In telling the story, Jesus is appealing to our honeybee side, but he’s doing it in a way that calls on us to question how we define our group, our community, our tribe, our nation, our hive. And that’s the really Good News. The honeybee side sounds good, but it all depends on how we define our hive. Tribalism, nationalism, sectarianism, racism… these are attempts to delineate a hive, to designate some people as our precious neighbors, and others as outsiders whose lives and welfare matter less. And Jesus constantly challenges that instinct.

The parable of the Good Samaritan appeals to our consciousness, to that part of us that can make choices and examine assumptions, because we are not simply bundles of chimp and honeybee instincts powerless to control ourselves. We are bundles of chimp and honeybee instincts with some free will attached. And in lifting up the Samaritan as the one who truly loved his neighbor, Jesus gives us the tool to define our group in a radical way. Everybody is always in. It matters that the hero is a Samaritan, because he’s the one Jesus implies will receive eternal life. He’s not part of the dominant group, is not, in our terms, white. And he is as fully loved by God as anyone else in the story. This represents a minor scandal in the context of the Gospel. Jesus is knocking down a social construct that, left intact, dehumanizes people and somehow makes their violent death tolerable.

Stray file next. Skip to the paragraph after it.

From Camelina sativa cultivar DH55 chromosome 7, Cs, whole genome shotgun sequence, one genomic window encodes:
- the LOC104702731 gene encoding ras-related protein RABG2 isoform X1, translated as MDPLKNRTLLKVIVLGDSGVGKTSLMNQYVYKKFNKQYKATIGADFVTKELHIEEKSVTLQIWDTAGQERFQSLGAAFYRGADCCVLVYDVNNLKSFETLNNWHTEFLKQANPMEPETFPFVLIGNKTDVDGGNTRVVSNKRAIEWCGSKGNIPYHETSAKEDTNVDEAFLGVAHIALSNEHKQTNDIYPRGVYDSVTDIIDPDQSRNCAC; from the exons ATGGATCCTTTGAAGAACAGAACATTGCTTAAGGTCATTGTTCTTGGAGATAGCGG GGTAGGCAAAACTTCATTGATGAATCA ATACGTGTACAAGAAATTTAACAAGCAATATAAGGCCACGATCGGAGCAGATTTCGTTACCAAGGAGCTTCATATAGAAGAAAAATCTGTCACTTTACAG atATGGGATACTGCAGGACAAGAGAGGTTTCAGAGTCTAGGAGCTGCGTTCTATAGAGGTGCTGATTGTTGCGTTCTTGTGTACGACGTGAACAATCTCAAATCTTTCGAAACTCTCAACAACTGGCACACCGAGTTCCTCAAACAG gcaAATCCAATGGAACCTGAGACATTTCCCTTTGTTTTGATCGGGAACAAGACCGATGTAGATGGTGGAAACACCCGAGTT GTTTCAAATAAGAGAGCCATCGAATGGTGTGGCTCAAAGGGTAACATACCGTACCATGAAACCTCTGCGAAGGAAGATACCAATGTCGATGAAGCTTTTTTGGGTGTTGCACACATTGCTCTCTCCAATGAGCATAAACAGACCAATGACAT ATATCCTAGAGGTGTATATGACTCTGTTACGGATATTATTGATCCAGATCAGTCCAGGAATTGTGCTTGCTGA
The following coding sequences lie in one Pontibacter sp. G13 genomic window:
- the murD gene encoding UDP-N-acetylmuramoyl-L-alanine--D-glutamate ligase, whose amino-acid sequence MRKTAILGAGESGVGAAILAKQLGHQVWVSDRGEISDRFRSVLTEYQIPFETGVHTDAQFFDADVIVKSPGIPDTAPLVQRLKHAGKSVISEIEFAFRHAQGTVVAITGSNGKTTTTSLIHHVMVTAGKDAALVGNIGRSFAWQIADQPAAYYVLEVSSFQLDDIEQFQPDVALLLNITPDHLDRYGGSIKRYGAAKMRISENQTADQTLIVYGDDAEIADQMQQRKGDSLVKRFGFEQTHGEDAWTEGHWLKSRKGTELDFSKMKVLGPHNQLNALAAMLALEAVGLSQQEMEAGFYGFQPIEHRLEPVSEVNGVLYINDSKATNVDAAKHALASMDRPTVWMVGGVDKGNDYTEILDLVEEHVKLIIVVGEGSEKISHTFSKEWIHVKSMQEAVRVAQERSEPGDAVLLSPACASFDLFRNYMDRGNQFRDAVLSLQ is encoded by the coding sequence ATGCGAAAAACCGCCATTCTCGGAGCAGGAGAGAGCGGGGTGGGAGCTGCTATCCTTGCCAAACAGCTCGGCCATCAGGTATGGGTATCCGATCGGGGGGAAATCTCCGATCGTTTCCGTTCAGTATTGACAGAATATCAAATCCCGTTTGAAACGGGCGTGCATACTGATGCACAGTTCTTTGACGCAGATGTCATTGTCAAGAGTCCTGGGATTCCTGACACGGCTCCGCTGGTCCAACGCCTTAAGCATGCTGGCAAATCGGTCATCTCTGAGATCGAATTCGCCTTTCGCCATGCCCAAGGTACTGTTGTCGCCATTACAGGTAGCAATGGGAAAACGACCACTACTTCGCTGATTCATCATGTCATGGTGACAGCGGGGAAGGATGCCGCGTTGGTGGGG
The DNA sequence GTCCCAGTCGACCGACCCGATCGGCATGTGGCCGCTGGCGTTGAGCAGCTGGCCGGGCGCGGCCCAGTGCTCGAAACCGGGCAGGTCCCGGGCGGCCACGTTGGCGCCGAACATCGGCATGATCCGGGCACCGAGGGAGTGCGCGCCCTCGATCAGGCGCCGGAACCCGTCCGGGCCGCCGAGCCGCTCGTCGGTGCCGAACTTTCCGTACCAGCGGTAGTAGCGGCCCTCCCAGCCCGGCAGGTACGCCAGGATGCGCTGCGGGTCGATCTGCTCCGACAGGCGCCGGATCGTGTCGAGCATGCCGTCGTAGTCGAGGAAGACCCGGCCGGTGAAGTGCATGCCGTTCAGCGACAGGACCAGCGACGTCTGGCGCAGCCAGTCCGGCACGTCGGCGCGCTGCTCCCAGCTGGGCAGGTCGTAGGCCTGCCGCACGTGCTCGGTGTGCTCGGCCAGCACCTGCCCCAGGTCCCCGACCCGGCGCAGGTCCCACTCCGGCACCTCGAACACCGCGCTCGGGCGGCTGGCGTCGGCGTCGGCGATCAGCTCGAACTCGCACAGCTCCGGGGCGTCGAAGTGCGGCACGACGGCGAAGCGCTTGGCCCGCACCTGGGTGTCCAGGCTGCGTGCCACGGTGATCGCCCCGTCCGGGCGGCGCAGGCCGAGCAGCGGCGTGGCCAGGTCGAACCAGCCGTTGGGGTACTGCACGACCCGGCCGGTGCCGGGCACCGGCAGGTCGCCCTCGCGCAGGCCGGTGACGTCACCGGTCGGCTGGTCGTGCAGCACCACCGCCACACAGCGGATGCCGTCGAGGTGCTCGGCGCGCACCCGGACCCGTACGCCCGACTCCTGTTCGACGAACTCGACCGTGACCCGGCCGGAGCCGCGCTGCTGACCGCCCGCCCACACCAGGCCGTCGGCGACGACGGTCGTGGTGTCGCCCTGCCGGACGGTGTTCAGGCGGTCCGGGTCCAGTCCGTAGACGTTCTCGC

Martin Luther King preached on this parable the night before he was shot. This parable is about a kind of mercy that seems risky to our inner chimp and our inner honeybee. Mercy to the “other.” Mercy across social norms. Everyone is worthy of it, and everyone can extend it to someone else. In a land riven by religious and racial divisions, equality before God is particularly revealed in this story precisely because it assumes not only that a Samaritan life matters, but that it earns eternal life. I don’t think I need to preach the rest of this sermon about #blacklivesmatter for you to get the point.